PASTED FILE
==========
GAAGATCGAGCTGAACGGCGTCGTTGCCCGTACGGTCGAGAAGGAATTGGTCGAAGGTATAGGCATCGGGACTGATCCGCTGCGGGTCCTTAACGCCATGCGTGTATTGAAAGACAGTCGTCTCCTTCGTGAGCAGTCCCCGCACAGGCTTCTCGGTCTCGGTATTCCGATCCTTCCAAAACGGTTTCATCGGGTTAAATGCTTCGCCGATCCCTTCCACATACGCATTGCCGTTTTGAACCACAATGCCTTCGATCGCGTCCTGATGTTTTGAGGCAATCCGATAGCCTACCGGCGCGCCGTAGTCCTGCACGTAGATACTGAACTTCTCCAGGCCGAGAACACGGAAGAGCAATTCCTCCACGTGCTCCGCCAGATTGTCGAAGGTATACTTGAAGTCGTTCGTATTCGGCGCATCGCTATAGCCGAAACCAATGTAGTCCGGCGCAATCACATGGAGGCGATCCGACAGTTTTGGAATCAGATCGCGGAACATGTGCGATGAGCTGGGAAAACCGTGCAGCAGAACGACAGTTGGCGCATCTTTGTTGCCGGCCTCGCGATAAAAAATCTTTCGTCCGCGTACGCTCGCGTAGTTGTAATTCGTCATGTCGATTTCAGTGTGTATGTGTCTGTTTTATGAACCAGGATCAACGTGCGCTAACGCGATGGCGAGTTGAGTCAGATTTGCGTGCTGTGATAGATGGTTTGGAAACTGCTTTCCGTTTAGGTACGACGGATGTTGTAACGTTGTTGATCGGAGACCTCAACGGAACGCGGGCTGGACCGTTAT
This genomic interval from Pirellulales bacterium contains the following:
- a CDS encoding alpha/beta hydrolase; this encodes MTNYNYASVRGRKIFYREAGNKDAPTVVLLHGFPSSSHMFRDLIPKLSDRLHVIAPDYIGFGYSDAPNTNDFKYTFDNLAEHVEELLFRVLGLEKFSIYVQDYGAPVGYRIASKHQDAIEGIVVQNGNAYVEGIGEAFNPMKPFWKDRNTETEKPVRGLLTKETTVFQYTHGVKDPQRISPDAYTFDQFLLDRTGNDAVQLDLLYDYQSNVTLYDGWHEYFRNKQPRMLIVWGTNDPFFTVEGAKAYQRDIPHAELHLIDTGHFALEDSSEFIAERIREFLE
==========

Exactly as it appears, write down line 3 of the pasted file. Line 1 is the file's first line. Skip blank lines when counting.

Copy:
- a CDS encoding alpha/beta hydrolase; this encodes MTNYNYASVRGRKIFYREAGNKDAPTVVLLHGFPSSSHMFRDLIPKLSDRLHVIAPDYIGFGYSDAPNTNDFKYTFDNLAEHVEELLFRVLGLEKFSIYVQDYGAPVGYRIASKHQDAIEGIVVQNGNAYVEGIGEAFNPMKPFWKDRNTETEKPVRGLLTKETTVFQYTHGVKDPQRISPDAYTFDQFLLDRTGNDAVQLDLLYDYQSNVTLYDGWHEYFRNKQPRMLIVWGTNDPFFTVEGAKAYQRDIPHAELHLIDTGHFALEDSSEFIAERIREFLE